MIAMI — Zookeepers at Zoo Miami named a baby koala, “Hope” to honor the victims of the Australian bushfires — the name serving as a symbol of a better future.
The koala was born in May 2019, but recently came out of its mother’s pouch.
Zoo Miami officials also donated money to efforts to save animals affected by the wildfires.
According to a post on the zoo’s official Instagram page, a $10,000 donation was being made to the Zoos Victoria Bushfire Emergency Wildlife Fund.
Background on the Australia fires
Australia is being ravaged by the worst wildfires seen in decades, with large swathes of the country devastated since the fire season began in late July.
A total of 28 people have died nationwide, and in the state of New South Wales (NSW) alone, more than 2,000 homes have been destroyed or damaged. State and federal authorities are struggling to contain the massive blazes, even with firefighting assistance from other countries, including the United States.
All this has been exacerbated by persistent heat and drought, and many point to climate change as a factor making natural disasters go from bad to worse.
Where are the fires?
There have been fires in every Australian state, but New South Wales has been hardest hit.
Blazes have torn through bushland, wooded areas, and national parks like the Blue Mountains. Some of Australia’s largest cities have also been affected, including Melbourne and Sydney — where fires have damaged homes in the outer suburbs and thick plumes of smoke have blanketed the urban center. Earlier in December, the smoke was so bad in Sydney that air quality measured 11 times the “hazardous” level.
The fires range in area from small blazes — isolated buildings or part of a neighborhood — to massive infernos that occupy entire hectares of land. Some start and are contained in a matter of days, but the biggest blazes have been burning for months. In NSW alone, more than 100 fires are still burning.
What is causing the fires?
Each year there is a fire season during the Australian summer, with hot, dry weather making it easy for blazes to start and spread.
Natural causes are to blame most of the time, like lightning strikes in drought-affected forests. Dry lightning was responsible for starting a number of fires in Victoria’s East Gippsland region in late December, which then traveled more than 20 kilometers (12.4 miles) in just five hours, according to state agency Victoria Emergency.
Humans can also be to blame. NSW police have charged at least 24 people with deliberately starting bushfires, and have taken legal action against 183 people for fire-related offenses since November, according to a police statement.
Why are the fires so bad?
Fire season in Australia is always dangerous — the 2009 Black Saturday fires killed 173 people in Victoria, making it the deadliest bushfire disaster on record. But conditions have been unusually severe this year, fanning the flames and making firefighting conditions particularly difficult.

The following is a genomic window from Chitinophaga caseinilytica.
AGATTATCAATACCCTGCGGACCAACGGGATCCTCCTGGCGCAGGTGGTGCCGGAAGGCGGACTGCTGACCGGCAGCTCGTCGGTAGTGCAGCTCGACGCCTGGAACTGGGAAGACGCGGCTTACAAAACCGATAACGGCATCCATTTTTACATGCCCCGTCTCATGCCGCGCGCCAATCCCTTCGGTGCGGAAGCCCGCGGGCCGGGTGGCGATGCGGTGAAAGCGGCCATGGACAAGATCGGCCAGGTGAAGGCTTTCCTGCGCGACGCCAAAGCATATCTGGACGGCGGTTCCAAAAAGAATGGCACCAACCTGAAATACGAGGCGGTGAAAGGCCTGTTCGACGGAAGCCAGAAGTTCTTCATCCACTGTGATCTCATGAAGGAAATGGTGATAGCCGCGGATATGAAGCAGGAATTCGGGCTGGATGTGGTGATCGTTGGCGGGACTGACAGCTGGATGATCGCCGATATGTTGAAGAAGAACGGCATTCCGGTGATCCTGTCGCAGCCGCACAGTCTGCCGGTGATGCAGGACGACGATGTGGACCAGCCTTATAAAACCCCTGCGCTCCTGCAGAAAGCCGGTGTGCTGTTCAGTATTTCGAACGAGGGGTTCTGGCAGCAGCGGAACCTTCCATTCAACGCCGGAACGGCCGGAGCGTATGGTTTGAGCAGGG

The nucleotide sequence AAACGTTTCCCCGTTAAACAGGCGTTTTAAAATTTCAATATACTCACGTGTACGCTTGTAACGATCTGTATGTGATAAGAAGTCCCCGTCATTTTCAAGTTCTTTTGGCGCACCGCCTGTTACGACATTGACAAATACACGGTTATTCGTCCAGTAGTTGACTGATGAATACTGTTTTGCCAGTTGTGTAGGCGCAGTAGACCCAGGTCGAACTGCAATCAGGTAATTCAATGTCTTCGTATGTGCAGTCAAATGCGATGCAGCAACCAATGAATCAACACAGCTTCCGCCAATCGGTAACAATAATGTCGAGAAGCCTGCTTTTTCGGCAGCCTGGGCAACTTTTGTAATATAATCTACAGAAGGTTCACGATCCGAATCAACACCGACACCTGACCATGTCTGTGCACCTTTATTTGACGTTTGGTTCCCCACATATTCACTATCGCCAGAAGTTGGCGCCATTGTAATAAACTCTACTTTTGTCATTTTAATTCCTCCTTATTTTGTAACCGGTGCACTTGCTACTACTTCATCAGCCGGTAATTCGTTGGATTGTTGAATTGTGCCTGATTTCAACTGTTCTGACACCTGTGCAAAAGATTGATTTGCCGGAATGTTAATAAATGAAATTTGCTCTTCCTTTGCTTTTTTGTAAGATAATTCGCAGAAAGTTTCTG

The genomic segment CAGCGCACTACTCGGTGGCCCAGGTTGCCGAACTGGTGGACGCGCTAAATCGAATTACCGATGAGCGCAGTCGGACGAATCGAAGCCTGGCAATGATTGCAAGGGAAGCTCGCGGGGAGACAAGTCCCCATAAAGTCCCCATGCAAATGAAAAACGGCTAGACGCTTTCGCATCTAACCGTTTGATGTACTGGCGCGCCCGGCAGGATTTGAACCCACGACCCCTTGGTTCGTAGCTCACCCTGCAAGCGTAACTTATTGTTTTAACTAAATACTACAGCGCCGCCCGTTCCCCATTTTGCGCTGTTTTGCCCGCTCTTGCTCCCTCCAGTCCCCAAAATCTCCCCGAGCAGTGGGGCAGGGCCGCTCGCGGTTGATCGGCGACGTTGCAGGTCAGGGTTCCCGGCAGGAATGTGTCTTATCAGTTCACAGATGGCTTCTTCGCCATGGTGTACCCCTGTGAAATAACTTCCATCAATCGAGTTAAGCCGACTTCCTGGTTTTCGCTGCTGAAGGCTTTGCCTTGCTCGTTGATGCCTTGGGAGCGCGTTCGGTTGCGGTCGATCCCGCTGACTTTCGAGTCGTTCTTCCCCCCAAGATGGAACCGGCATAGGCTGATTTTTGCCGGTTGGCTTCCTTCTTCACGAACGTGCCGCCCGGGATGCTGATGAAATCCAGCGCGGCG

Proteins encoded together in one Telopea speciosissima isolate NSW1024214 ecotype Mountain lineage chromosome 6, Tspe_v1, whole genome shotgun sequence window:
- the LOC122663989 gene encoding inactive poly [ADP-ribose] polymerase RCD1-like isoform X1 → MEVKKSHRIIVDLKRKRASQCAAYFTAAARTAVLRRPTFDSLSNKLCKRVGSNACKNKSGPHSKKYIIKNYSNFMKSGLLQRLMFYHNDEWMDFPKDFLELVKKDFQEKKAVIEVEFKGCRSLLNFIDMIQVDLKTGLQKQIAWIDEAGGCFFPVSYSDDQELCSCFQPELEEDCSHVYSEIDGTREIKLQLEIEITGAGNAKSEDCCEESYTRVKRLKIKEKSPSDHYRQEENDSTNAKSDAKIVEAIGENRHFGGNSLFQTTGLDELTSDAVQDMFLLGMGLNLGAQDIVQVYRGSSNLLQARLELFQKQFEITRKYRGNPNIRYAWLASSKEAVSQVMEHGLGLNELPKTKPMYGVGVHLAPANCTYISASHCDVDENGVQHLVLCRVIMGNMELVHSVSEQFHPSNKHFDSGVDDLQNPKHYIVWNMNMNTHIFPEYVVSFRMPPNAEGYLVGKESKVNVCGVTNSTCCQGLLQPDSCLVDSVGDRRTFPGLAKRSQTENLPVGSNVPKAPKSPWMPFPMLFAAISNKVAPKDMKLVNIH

Australia is experiencing one of its worst droughts in decades — the country’s Bureau of Meteorology said in December that last spring was the driest on record. Meanwhile, a heatwave in December broke the record for highest nationwide average temperature, with some places sweltering under temperatures well above 40 degrees Celsius (about 113-120 degrees Fahrenheit).
Strong winds have also made the fires and smoke spread more rapidly, and have led to fatalities — a 28-year-old volunteer firefighter died in NSW in December after his truck rolled over in high winds.
Experts say climate change has worsened the scope and impact of natural disasters like fires and floods — weather conditions are growing more extreme, and for years, the fires have been starting earlier in the season and spreading with greater intensity.
Several high-ranking emergency service officials, including the former commissioner of the NSW Fire and Rescue Department, sent letters to Prime Minister Scott Morrison in 2019 warning of the impact of the climate crisis on Australia.
In response, Morrison emphasized a commitment to reduce carbon emissions — but also said he would stick to “sensible” policies, and that there wasn’t “a single policy, whether it be climate or otherwise,” that can completely protect against the fires.
What has been the damage so far?
Entire towns have been engulfed in flames, and residents across several states have lost their homes. The heaviest structural damage occurred in NSW, the country’s most populated state, where 1,588 homes have been destroyed and over 650 damaged.
In total, more than 7.3 million hectares (17.9 million acres) have been burned across Australia’s six states — an area larger than the countries of Belgium and Denmark combined. The worst-affected state is NSW, with more than 4.9 million hectares (12.1 million acres) burned.
To put that into perspective, the 2019 Amazon rainforest fires burned more than 7 million hectares (about 17.5 million acres), according to Brazilian officials. In California, which is known for its deadly wildfires, just over 100,000 hectares (247,000 acres) burned in 2019, and about 404,680 hectares (1 million acres) in 2018.
A total of 28 people across Australia have died this fire season, including several volunteer firefighters.